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Issue 28, 2007
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Interactions of biomolecules with inorganic materials: principles, applications and future prospects

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Abstract

Interactions between inorganic materials and biomolecules at the molecular level, although complex, are commonplace. Examples include biominerals, which are, in most cases, facilitated by and in contact with biomolecules; implantable biomaterials; and food and drug handling. The effectiveness of these functional materials is dependant on the interfacial properties i.e. the extent of molecular level ‘association’ with biomolecules. The goal of this overview is four-fold: to present biomolecule–inorganic materials interactions and our current understanding using selected examples; to elaborate on approaches that have been used to expose the mechanisms underpinning such interactions; to identify the ‘rules’ or ‘guiding principles’ that govern interactions that could be used to explain and hence predict behaviour; and finally to highlight the drawbacks of the present approaches and outline future challenges and opportunities.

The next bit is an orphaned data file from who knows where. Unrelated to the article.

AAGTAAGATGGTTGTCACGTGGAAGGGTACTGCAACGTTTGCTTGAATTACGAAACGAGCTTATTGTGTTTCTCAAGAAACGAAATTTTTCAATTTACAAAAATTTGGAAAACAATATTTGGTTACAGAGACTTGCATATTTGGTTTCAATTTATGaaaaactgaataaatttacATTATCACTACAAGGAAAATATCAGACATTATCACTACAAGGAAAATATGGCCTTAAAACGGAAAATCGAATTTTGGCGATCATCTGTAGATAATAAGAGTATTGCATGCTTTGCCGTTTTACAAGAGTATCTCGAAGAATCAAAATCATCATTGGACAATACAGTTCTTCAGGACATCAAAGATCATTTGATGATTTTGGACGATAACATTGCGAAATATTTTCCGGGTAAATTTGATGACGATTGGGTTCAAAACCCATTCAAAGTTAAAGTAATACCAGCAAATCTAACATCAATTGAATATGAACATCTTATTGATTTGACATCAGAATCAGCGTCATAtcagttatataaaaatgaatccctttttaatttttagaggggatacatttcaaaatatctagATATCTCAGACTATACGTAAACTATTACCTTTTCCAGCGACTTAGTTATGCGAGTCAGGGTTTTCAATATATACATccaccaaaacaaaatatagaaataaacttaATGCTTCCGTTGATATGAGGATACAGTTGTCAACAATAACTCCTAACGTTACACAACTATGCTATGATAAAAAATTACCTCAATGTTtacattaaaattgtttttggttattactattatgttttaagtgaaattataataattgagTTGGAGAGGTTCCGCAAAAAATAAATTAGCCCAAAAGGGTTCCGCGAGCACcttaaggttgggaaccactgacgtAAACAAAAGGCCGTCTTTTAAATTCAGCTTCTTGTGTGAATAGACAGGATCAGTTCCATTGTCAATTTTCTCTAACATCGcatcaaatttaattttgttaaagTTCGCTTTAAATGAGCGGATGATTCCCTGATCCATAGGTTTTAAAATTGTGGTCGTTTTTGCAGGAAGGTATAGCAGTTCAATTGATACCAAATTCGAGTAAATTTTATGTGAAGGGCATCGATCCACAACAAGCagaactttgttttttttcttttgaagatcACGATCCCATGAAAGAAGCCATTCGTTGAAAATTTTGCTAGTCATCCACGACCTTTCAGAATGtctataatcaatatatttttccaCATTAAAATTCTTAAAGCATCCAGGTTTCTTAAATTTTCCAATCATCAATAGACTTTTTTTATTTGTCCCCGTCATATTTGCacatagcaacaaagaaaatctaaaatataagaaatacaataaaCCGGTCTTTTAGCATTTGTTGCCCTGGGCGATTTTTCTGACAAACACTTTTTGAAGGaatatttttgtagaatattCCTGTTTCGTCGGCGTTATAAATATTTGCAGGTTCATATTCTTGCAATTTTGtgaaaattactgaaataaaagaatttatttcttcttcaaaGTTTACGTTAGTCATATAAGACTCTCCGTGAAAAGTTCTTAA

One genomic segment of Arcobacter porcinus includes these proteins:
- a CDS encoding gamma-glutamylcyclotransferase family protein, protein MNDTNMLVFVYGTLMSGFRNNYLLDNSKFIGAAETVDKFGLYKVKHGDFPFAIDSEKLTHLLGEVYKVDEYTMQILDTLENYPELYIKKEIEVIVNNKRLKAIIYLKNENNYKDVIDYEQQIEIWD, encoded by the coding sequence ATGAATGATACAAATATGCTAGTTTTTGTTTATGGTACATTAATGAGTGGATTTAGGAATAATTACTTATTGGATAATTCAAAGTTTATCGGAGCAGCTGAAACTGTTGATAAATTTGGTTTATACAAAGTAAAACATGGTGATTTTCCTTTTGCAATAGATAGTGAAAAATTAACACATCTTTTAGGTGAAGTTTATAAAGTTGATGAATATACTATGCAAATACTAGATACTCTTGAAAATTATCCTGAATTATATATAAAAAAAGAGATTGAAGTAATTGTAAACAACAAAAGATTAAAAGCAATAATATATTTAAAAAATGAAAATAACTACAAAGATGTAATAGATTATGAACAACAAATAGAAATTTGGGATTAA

Graphical abstract: Interactions of biomolecules with inorganic materials: principles, applications and future prospects

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Article information


Submitted
19 Mar 2007
Accepted
08 May 2007
First published
04 Jun 2007

J. Mater. Chem., 2007,17, 2875-2884
Article type
Feature Article

Interactions of biomolecules with inorganic materials: principles, applications and future prospects

S. V. Patwardhan, G. Patwardhan and C. C. Perry, J. Mater. Chem., 2007, 17, 2875
DOI: 10.1039/B704075J

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